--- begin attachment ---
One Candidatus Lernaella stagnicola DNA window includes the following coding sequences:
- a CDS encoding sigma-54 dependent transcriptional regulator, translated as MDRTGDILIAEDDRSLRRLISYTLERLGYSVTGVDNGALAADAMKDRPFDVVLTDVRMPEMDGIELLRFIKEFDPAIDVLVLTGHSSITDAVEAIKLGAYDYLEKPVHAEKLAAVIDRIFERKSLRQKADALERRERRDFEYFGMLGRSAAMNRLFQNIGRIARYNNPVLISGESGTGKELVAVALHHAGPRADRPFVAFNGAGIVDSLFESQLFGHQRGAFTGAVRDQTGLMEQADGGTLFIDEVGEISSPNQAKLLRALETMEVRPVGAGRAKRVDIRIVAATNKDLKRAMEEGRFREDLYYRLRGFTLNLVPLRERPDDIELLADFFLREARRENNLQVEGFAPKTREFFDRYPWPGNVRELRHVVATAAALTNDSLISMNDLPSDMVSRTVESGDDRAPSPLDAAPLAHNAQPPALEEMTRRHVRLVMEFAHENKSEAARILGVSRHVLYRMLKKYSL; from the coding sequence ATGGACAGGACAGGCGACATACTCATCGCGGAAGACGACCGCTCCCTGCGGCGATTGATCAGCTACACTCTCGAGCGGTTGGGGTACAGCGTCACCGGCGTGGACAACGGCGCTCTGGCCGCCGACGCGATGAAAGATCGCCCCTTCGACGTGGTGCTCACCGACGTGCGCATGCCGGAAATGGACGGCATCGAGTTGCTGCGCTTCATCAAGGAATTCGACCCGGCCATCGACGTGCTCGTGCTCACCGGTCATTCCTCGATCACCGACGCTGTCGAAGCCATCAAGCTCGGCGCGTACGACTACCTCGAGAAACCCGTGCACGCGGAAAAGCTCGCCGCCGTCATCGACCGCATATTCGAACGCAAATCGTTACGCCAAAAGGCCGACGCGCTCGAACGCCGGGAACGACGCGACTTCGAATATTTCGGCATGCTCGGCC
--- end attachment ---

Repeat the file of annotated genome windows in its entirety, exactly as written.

One Candidatus Lernaella stagnicola DNA window includes the following coding sequences:
- a CDS encoding sigma-54 dependent transcriptional regulator, translated as MDRTGDILIAEDDRSLRRLISYTLERLGYSVTGVDNGALAADAMKDRPFDVVLTDVRMPEMDGIELLRFIKEFDPAIDVLVLTGHSSITDAVEAIKLGAYDYLEKPVHAEKLAAVIDRIFERKSLRQKADALERRERRDFEYFGMLGRSAAMNRLFQNIGRIARYNNPVLISGESGTGKELVAVALHHAGPRADRPFVAFNGAGIVDSLFESQLFGHQRGAFTGAVRDQTGLMEQADGGTLFIDEVGEISSPNQAKLLRALETMEVRPVGAGRAKRVDIRIVAATNKDLKRAMEEGRFREDLYYRLRGFTLNLVPLRERPDDIELLADFFLREARRENNLQVEGFAPKTREFFDRYPWPGNVRELRHVVATAAALTNDSLISMNDLPSDMVSRTVESGDDRAPSPLDAAPLAHNAQPPALEEMTRRHVRLVMEFAHENKSEAARILGVSRHVLYRMLKKYSL; from the coding sequence ATGGACAGGACAGGCGACATACTCATCGCGGAAGACGACCGCTCCCTGCGGCGATTGATCAGCTACACTCTCGAGCGGTTGGGGTACAGCGTCACCGGCGTGGACAACGGCGCTCTGGCCGCCGACGCGATGAAAGATCGCCCCTTCGACGTGGTGCTCACCGACGTGCGCATGCCGGAAATGGACGGCATCGAGTTGCTGCGCTTCATCAAGGAATTCGACCCGGCCATCGACGTGCTCGTGCTCACCGGTCATTCCTCGATCACCGACGCTGTCGAAGCCATCAAGCTCGGCGCGTACGACTACCTCGAGAAACCCGTGCACGCGGAAAAGCTCGCCGCCGTCATCGACCGCATATTCGAACGCAAATCGTTACGCCAAAAGGCCGACGCGCTCGAACGCCGGGAACGACGCGACTTCGAATATTTCGGCATGCTCGGCC